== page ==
The Winter Guest begins with an elderly Helena Nowak in a New York senior living center, going through a day like any other when the past she has ardently kept hidden from the outside world comes knocking on her door with the appearance of a police officer and a female rabbi questioning her about the remains of a body found near the village in Poland where she grew up. With this shocking discovery the reader is thrown back in time to Poland in 1940 and meets a young Helena as she and her siblings are struggling to survive amidst the uncertainty and danger of a country with war threatening to cross its border.
Helena and her twin sister, Ruth, are endeavoring to raise their siblings and keep them safe during Nazi occupation now that their father is dead and their mother is in a sanitarium. With the stress of their daily lives the two sisters have grown apart, letting secret desires and jealousies fester. But Helena is hiding one secret that could put them all in danger.
Helena has discovered an injured Jewish American soldier named Sam in the woods near their home and has agreed to help him hide and get in contact with the resistance. As she does so a passionate, unexpected love blossoms between the two, a love that seems nearly impossible given the state they find themselves in. But Sam is determined they will find a way to be together and to get themselves and Helena’s family out safely.
When Ruth discovers Helena’s dangerous secret she is hurt and angry and all the stress they have been living in and the jealousies between them boil over. Believing Helena has stolen a life and a love that should be hers, Ruth commits two egregious acts of betrayal that threaten to tear them all apart forever. When the story comes back around to the elderly Helena, the reader is stunned to see just how devastating the consequences of betrayal can be.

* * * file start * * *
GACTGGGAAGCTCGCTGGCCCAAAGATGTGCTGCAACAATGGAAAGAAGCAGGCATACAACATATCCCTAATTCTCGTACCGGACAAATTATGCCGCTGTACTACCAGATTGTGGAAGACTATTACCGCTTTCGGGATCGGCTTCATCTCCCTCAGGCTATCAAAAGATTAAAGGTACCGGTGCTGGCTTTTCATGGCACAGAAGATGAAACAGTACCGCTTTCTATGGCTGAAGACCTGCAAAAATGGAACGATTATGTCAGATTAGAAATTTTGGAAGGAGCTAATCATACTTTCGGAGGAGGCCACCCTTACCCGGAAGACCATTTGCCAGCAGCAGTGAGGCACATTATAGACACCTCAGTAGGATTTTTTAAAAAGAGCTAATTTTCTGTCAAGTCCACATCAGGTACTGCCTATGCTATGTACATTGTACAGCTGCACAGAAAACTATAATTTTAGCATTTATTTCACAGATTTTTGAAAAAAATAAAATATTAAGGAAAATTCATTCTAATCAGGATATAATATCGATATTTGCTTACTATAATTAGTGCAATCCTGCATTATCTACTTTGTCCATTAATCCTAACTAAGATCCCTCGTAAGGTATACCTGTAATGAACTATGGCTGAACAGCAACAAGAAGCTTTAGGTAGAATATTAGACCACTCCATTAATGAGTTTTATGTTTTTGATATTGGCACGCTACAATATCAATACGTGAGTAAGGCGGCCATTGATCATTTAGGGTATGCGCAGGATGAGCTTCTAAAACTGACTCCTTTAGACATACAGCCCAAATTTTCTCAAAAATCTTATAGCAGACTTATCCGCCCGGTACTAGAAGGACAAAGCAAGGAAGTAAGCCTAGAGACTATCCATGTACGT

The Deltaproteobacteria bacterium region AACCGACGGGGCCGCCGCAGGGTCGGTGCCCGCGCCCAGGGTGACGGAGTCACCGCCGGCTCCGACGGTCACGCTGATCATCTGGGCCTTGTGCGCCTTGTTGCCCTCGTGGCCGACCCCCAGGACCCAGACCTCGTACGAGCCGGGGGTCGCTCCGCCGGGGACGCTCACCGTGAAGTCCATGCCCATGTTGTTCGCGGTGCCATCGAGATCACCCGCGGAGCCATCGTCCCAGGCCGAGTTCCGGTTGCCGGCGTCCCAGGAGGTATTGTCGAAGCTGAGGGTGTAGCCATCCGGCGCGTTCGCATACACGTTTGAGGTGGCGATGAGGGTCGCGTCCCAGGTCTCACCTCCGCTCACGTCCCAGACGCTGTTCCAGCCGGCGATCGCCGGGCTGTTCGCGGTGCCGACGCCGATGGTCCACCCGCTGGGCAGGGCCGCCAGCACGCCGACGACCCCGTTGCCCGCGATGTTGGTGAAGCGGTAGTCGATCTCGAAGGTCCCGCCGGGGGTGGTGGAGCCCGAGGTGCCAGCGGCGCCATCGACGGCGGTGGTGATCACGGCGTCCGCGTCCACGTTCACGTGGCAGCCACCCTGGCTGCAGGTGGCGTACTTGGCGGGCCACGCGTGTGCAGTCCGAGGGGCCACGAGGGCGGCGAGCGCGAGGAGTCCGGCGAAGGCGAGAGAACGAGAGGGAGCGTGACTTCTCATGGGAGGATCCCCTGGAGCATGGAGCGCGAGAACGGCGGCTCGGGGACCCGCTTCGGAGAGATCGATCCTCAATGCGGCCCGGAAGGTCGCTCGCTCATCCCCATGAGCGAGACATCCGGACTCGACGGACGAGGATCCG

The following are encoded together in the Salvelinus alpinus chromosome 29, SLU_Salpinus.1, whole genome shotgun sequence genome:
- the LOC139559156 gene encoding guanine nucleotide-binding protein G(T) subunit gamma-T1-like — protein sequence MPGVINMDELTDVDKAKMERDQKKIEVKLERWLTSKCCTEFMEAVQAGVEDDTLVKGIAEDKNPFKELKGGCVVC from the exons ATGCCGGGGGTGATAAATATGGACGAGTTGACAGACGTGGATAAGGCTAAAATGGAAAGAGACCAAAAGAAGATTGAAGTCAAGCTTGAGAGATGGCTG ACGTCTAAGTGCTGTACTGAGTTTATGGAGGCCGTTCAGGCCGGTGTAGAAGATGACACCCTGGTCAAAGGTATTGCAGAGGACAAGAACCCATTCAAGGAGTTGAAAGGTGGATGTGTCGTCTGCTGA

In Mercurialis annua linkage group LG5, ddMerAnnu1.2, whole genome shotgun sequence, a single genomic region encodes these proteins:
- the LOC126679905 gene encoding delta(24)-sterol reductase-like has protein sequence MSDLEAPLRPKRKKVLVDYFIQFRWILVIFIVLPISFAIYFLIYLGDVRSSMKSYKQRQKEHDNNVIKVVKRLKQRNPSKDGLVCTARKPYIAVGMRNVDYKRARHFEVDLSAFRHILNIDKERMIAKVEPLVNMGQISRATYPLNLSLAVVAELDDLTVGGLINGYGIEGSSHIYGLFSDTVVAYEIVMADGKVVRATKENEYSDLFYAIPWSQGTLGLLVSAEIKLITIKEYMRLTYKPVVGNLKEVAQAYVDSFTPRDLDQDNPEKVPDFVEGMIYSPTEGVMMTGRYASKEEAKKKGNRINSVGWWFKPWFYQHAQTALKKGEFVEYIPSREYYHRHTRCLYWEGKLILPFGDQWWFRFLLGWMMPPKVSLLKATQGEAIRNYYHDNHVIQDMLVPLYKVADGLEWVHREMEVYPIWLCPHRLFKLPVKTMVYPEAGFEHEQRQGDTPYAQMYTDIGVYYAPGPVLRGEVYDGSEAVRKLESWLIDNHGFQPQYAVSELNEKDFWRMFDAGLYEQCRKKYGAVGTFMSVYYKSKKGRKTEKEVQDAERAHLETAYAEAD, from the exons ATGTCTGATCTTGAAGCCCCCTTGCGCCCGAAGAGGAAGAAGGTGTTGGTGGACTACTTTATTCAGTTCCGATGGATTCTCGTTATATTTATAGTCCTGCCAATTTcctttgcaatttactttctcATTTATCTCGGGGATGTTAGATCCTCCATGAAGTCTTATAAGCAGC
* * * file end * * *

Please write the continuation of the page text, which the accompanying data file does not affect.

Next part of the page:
Simply put, The Winter Guest is top shelf historical fiction. From page one the reader is grabbed by the story and not let go until they turn the last page. I was astonished at how the author was able to keep the tension and desperation building, little by little, until you are breathless seeing these characters struggle to survive and waiting for the final shoe to drop. And when it does drop and you discover what ramifications all of their secrets and actions elicited…it’s both heartbreaking and touching.
One of the aspects of The Winter Guest I found so fascinating was this idea that secrets – whether kept to try and protect others, to hurt others or to simply keep something to oneself – can have unimagined and far reaching consequences. There are so many secrets being kept by the various characters in the story and the outcomes that immerge from the secrets are devastating.
The other aspect I enjoyed most was watching how this kind of constant and abject stress people experience during wartime can so exacerbate what we as humans go through each and every day. The way Helena and Ruth initially argue and pick at each other is just like any other siblings would do. Just like all siblings they are jealous of what the other one gets but protective and loving at the same time. The war and the suffering caused by it seem to magnify these feelings, making them all seem more poignant and stronger and breeding distrust and anger where normally there might not have been. This really made me think about the fact that none of us really know how we would react to the sort of situations that these characters went through until we had to face them ourselves. This made it easy to relate to those actions that under different circumstances could seem reprehensible.
The Winter Guest is the kind of book you find yourself sneaking peeks at under your desk when you should be working, all because you simply cannot let the characters go. Now finished with the story I actually miss the characters! I cannot wait to read more by Pam Jenoff, her writing is exceptional!
Colleen lives in Tampa, Florida with her husband, son, their dog Oliver and their fish Finn. When not working or taking care of her family she has her nose stuck in a book (and, let’s face it, often when she is working or taking care of her family as well). Nothing excites her more than discovering a new author to obsess over or a hidden jewel of a book to worship.
Review copy was provided free of any obligation by Harlequin MIRA. No monetary or any other form of compensation was received.